Live countdown clock to the upcoming Bitcoin Halving – a game-changing event that could send prices soaring!
What is the Bitcoin Halving?
The Bitcoin halving is an event that occurs approximately every four years, or more specifically, every 210,000 blocks. During the halving, the reward for successfully mining a new Bitcoin block is reduced by 50%. This mechanism is a part of Bitcoin’s deflationary monetary policy, which is designed to control the supply of new bitcoins entering the market and ultimately cap the total number of bitcoins at 21 million.
There have been three Bitcoin halving events to date:
1First halving: November 28, 2012 – The block reward was reduced from 50 to 25 bitcoins per block.
Second halving: July 9, 2016 – The block reward was reduced from 25 to 12.5 bitcoins per block.
Third halving: May 11, 2020 – The block reward was reduced from 12.5 to 6.25 bitcoins per block.
The countdown to the next halving is displayed on the clock above.
Why does the Halving effect Bitcoins Price?
Historically, Bitcoin halvings have been associated with significant price increases in the months before & following the event.
Here’s why the price increases:
1. Decreased supply: When the Bitcoin halving occurs, the rate at which new Bitcoins are created is reduced by 50%. This means that there will be fewer new coins entering the market, which can lead to a decrease in the overall supply. If demand remains constant, a decrease in supply may result in an increase in the price.
2. Anticipation and speculation: As the halving event approaches, market participants often anticipate the impact of the reduced supply on the price of Bitcoin. This anticipation can result in increased buying activity, driving the price up even before the halving occurs. Speculation around the halving event can also lead to price volatility.
3. Miner profitability: The halving reduces the mining reward, which can impact the profitability of mining operations. As the reduction in rewards makes mining less profitable, miners have to adjust their selling price to higher levels to cover their costs although some miners may choose to shut down their operations which can lead to a reduction in the overall mining power of the network and potentially affect transaction processing times and fees.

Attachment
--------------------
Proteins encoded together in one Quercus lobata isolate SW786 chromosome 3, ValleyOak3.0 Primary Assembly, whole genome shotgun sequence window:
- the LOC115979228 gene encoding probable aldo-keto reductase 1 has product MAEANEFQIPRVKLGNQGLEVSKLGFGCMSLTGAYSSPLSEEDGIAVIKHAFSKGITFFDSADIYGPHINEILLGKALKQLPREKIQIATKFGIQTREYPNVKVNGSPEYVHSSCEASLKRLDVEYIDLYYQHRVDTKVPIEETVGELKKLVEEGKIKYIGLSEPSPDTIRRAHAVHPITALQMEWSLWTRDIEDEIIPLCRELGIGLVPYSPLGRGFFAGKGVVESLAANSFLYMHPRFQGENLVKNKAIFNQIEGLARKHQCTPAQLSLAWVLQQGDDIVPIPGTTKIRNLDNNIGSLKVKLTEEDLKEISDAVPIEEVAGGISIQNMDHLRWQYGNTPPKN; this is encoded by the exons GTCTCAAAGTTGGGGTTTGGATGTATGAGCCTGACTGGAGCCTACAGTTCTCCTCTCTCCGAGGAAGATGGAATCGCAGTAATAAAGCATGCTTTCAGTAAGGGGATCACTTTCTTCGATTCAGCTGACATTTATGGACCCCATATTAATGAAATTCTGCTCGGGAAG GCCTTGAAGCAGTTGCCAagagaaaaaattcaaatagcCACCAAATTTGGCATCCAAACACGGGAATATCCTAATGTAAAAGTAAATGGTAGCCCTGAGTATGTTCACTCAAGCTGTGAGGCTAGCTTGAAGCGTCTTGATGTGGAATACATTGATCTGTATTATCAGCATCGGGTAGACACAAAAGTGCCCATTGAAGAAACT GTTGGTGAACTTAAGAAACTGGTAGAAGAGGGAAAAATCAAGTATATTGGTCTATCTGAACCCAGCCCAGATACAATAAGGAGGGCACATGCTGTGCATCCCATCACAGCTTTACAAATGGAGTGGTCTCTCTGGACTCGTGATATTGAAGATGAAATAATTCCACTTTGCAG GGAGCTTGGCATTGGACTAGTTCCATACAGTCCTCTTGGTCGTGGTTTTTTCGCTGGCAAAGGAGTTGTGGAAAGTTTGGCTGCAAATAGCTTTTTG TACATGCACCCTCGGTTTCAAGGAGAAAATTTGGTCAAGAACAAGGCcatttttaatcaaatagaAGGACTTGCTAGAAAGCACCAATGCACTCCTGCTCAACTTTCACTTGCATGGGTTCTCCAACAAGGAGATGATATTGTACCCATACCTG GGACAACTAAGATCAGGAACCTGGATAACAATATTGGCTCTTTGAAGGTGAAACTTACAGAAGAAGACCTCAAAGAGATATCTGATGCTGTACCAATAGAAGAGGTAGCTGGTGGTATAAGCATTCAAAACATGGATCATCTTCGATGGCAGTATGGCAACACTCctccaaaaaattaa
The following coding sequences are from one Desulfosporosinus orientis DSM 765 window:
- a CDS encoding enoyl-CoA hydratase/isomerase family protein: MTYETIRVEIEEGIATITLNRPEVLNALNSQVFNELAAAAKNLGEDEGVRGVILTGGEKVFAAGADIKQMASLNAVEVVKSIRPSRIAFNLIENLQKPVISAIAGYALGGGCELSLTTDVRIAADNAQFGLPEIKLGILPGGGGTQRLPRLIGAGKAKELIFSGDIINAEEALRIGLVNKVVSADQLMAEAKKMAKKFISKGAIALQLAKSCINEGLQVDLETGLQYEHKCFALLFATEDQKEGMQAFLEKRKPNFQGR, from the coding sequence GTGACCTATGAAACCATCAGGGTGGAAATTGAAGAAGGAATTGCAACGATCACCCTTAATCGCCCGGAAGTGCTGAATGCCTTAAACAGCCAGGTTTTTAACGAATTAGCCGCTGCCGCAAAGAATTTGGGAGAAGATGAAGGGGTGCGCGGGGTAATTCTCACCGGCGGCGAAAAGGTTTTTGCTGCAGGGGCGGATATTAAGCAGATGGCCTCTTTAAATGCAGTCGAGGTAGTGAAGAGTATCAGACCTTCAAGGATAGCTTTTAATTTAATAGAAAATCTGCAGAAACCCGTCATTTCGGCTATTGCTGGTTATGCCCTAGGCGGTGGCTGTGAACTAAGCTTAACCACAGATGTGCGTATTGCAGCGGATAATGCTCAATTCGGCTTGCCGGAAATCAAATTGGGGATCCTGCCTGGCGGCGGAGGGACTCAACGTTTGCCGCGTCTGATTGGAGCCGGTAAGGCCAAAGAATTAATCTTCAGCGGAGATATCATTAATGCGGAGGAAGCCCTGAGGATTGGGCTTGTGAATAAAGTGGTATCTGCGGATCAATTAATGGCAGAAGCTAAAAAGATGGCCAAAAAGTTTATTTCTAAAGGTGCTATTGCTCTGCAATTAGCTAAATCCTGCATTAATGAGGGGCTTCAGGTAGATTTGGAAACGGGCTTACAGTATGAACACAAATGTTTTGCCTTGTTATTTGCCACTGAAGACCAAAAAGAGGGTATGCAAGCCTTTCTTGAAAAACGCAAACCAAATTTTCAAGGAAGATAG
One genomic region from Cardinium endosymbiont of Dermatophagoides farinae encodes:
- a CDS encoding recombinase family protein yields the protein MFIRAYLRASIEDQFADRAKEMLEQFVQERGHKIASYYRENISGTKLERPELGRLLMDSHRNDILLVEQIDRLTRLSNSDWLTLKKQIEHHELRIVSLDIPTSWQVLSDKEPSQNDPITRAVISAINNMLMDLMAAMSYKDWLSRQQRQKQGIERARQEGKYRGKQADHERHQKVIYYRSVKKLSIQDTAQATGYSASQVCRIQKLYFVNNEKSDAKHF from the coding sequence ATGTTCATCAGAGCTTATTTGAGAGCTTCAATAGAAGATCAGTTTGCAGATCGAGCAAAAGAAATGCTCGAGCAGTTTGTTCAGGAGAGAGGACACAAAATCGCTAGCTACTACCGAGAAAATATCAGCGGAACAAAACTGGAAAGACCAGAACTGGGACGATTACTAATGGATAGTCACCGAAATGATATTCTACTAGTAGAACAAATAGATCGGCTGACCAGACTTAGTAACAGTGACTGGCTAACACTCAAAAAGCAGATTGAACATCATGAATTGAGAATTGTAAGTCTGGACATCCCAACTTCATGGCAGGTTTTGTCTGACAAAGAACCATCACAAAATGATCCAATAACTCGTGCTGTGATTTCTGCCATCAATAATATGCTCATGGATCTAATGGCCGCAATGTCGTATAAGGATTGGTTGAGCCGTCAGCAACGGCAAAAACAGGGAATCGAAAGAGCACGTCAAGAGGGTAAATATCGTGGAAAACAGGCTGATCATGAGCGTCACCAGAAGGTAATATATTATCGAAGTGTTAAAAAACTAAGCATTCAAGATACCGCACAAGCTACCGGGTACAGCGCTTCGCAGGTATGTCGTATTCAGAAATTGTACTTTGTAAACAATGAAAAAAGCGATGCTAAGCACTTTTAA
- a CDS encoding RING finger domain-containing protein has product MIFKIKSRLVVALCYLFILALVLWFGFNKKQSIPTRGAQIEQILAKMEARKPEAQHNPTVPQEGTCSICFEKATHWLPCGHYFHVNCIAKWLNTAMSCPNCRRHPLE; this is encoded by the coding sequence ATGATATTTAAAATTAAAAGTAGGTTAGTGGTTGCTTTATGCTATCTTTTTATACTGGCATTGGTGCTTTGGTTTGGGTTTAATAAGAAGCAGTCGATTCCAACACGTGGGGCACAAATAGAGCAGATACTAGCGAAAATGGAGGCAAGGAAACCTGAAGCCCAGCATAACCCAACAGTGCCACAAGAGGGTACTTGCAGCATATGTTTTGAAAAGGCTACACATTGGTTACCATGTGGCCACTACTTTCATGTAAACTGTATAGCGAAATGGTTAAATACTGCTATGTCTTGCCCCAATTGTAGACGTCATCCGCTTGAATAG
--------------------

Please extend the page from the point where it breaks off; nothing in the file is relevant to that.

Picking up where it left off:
The Three Stages of the Halving Cycle: Parabolic Advance, Large Drawdown & Consolidation
The Bitcoin halving cycle has three stages that interact with the cryptocurrency’s price, supply issuance, and mining dynamics. These stages are the Parabolic Advance, Large Drawdown, and Consolidation.
Stage 1: Parabolic Advance (first 70,000 blocks after halving) is characterized by a massive disequilibrium between available Bitcoin supply and market demand, fueled by a 50% reduction in new supply issuance following a halving event. This stage sees inefficient mining operations purged, and efficient miners benefit from reduced sell pressure and increased market share. The parabolic price increase and media attention attract speculators and investors, creating a buying frenzy.
Stage 2: Large Drawdown (70,000 to 140,000 blocks after halving) occurs as the exponential rise in Bitcoin price causes the mining industry to become extremely competitive. This leads to increased sell pressure from miners with higher expenses and reduced profit margins. Despite rising demand, the price cannot be sustained, resulting in a protracted drawdown. The price floor is eventually found multiples above the previous cycle high.